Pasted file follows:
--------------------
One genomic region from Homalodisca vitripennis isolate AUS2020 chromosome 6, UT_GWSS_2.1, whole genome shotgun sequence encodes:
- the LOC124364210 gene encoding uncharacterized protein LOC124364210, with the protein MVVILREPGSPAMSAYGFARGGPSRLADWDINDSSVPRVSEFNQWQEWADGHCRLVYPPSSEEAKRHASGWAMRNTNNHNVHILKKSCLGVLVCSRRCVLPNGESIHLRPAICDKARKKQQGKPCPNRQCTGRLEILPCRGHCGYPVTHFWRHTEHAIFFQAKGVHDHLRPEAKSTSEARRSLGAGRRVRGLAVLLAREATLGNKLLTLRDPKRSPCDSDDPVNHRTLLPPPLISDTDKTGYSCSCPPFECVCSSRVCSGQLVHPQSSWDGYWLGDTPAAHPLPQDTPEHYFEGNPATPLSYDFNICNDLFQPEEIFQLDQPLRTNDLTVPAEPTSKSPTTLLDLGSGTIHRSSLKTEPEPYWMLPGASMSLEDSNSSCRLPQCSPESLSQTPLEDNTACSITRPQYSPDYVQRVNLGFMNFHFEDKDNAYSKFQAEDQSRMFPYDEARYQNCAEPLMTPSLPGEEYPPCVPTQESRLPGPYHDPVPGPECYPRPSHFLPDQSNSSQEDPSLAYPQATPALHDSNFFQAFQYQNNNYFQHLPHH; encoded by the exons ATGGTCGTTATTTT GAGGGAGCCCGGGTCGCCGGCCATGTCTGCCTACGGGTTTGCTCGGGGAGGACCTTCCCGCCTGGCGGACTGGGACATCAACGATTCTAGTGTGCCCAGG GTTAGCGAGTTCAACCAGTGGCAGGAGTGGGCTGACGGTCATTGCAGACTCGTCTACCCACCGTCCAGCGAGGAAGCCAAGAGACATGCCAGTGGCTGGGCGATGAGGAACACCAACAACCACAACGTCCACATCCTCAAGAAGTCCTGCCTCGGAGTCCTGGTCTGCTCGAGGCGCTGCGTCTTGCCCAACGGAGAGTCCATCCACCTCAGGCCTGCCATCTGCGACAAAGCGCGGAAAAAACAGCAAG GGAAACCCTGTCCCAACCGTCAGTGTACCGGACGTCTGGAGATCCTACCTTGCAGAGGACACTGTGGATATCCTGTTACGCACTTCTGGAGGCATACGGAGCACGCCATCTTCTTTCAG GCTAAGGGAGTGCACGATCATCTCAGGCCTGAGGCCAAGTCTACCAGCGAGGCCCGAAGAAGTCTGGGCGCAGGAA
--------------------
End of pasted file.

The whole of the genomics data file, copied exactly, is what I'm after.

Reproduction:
One genomic region from Homalodisca vitripennis isolate AUS2020 chromosome 6, UT_GWSS_2.1, whole genome shotgun sequence encodes:
- the LOC124364210 gene encoding uncharacterized protein LOC124364210, with the protein MVVILREPGSPAMSAYGFARGGPSRLADWDINDSSVPRVSEFNQWQEWADGHCRLVYPPSSEEAKRHASGWAMRNTNNHNVHILKKSCLGVLVCSRRCVLPNGESIHLRPAICDKARKKQQGKPCPNRQCTGRLEILPCRGHCGYPVTHFWRHTEHAIFFQAKGVHDHLRPEAKSTSEARRSLGAGRRVRGLAVLLAREATLGNKLLTLRDPKRSPCDSDDPVNHRTLLPPPLISDTDKTGYSCSCPPFECVCSSRVCSGQLVHPQSSWDGYWLGDTPAAHPLPQDTPEHYFEGNPATPLSYDFNICNDLFQPEEIFQLDQPLRTNDLTVPAEPTSKSPTTLLDLGSGTIHRSSLKTEPEPYWMLPGASMSLEDSNSSCRLPQCSPESLSQTPLEDNTACSITRPQYSPDYVQRVNLGFMNFHFEDKDNAYSKFQAEDQSRMFPYDEARYQNCAEPLMTPSLPGEEYPPCVPTQESRLPGPYHDPVPGPECYPRPSHFLPDQSNSSQEDPSLAYPQATPALHDSNFFQAFQYQNNNYFQHLPHH; encoded by the exons ATGGTCGTTATTTT GAGGGAGCCCGGGTCGCCGGCCATGTCTGCCTACGGGTTTGCTCGGGGAGGACCTTCCCGCCTGGCGGACTGGGACATCAACGATTCTAGTGTGCCCAGG GTTAGCGAGTTCAACCAGTGGCAGGAGTGGGCTGACGGTCATTGCAGACTCGTCTACCCACCGTCCAGCGAGGAAGCCAAGAGACATGCCAGTGGCTGGGCGATGAGGAACACCAACAACCACAACGTCCACATCCTCAAGAAGTCCTGCCTCGGAGTCCTGGTCTGCTCGAGGCGCTGCGTCTTGCCCAACGGAGAGTCCATCCACCTCAGGCCTGCCATCTGCGACAAAGCGCGGAAAAAACAGCAAG GGAAACCCTGTCCCAACCGTCAGTGTACCGGACGTCTGGAGATCCTACCTTGCAGAGGACACTGTGGATATCCTGTTACGCACTTCTGGAGGCATACGGAGCACGCCATCTTCTTTCAG GCTAAGGGAGTGCACGATCATCTCAGGCCTGAGGCCAAGTCTACCAGCGAGGCCCGAAGAAGTCTGGGCGCAGGAA